Briefly, and in general terms, the invention is directed to a system for collecting information related to the operation of a wheel on an axle of a moving vehicle. The system includes a processor that is associated with the axle and is either mounted within the axle or around the outside of the axle. The system also includes a wheel speed transducer that is adapted to provide wheel speed data to the processor. A data concentrator, also located either within the axle or around the outside of the axle, stores wheel speed data over a period of time. The system further includes means for downloading the operation information including the wheel speed data from the data concentrator.
In a detailed facet of the system, the wheel speed transducer includes a magnetic device associated with the wheel and a sensor device associated with the axle. The sensor device is adapted to sense the magnetic field produced by rotation of the magnetic device and output signals to the processor. As such, the system detects wheel speed without direct contact between rotating and stationary parts. The output signals from the magnetic sensor are wheel speed data signals. These signals are used by the processor to perform antiskid control functions. By positioning the antiskid processor at the axle, as opposed to the electronic equipment bay, and near the wheel speed transducer, the invention substantially reduces antiskid control system cost and weight by eliminating the need for large amounts of aircraft wiring between the transducer and the processor.
In other detailed aspects of the invention, the system includes one or more additional sensors for providing additional operation information data to the processor for storage in the data concentrator. For example, a tire pressure sensor may be included to provide tire pressure data. Such a tire pressure sensor may include a transmitting device with a pressure sensor at one end in communication with the tire interior and a transmitting antenna at the other end for transmitting pressure sensor signals. The sensor may further include a receiving device in communication with the processor that is adapted to receive signals from the transmitting antenna. In a more detailed aspect, the transmitting device is associated with the axle while the receiving device is associated with the wheel. Using a transmitter and receiver pair as such allows for the passing of data from within the rotating wheel to the processor within the stationary axle. Other possible sensors for use with the system include brake temperature sensors and brake torque sensors. Once again, by positioning the processor at the axle and near the pressure, temperature and torque sensors, the invention substantially reduces system cost and weight by eliminating the need for large amounts of aircraft wiring that typically run between the sensors and the processor.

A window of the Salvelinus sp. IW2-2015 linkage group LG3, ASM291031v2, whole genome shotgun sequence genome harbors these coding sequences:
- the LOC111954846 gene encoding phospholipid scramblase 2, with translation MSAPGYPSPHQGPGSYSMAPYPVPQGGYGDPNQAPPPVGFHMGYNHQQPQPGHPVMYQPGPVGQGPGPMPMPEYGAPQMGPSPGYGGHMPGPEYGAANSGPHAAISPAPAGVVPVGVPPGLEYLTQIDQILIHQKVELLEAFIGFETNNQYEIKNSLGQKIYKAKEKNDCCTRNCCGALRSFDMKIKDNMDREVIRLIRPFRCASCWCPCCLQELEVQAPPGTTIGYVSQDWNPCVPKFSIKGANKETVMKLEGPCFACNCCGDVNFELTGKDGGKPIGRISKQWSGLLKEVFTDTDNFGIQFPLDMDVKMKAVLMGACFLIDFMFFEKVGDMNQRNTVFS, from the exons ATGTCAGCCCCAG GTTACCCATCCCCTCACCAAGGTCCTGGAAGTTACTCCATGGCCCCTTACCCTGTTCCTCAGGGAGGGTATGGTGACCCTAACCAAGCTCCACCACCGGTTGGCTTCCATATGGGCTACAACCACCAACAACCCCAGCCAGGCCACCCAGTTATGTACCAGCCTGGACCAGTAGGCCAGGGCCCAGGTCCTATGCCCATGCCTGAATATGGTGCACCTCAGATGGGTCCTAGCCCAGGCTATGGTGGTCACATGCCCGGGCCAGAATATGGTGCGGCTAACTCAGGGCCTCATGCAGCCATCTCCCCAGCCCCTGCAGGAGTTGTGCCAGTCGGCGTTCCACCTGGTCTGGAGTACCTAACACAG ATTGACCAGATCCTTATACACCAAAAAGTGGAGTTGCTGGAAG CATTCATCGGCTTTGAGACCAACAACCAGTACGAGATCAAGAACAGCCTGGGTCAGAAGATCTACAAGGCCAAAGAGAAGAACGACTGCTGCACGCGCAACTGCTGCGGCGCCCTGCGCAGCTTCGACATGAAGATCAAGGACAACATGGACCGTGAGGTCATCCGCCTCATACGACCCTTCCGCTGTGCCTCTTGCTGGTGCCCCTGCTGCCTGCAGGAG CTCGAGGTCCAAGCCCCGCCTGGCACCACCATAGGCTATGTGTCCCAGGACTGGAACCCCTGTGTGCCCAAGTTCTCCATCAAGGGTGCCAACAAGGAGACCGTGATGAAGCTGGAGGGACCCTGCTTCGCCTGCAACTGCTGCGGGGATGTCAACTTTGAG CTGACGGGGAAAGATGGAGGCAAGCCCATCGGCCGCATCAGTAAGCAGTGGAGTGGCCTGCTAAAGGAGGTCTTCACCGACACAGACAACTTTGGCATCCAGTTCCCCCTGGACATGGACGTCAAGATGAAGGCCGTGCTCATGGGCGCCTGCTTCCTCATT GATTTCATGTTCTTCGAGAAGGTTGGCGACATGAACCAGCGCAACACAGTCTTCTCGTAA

In another aspect, the means for downloading the operation information from the data concentrator includes a receiving antenna at the wheel and a transmitting antenna at the axle. The transmitting antenna is in communication with the data concentrator and transmits the operation information data to the receiving antenna which is in communication with a data port. An external device may be connected to the data port in order to download the data from the data concentrator. Access to the operation information data directly at the wheel, provides for more efficient and convenient data collection.
These and other aspects and advantages of the invention will become apparent from the following detailed description and the accompanying drawings which illustrate by way of example the features of the invention.
Referring now to the drawings, wherein the reference numerals denote like or corresponding parts throughout the figures, and particularly to
As shown in
The system 10 further includes left and right alternate antiskid valves 38, 40. The alternate antiskid valves 38, 40 are installed on a separate hydraulic system to control brake pressure in the event the normal brake hydraulic system fails. If the normal brake system fails, the alternate brake system is activated. The left alternate antiskid valve 38 receives control signals 36 b from each of the left side antiskid units 12, 14 while the right alternate antiskid valve 40 receives control signals 36 b from each of the right side antiskid units 16, 18. Left and right 28 Vdc power supplies (not shown) power the left and right antiskid units 12, 14, 16, 18. The antiskid units 12, 14, 16, 18 transmit the same antiskid valve command to both the normal and the alternate antiskid valves.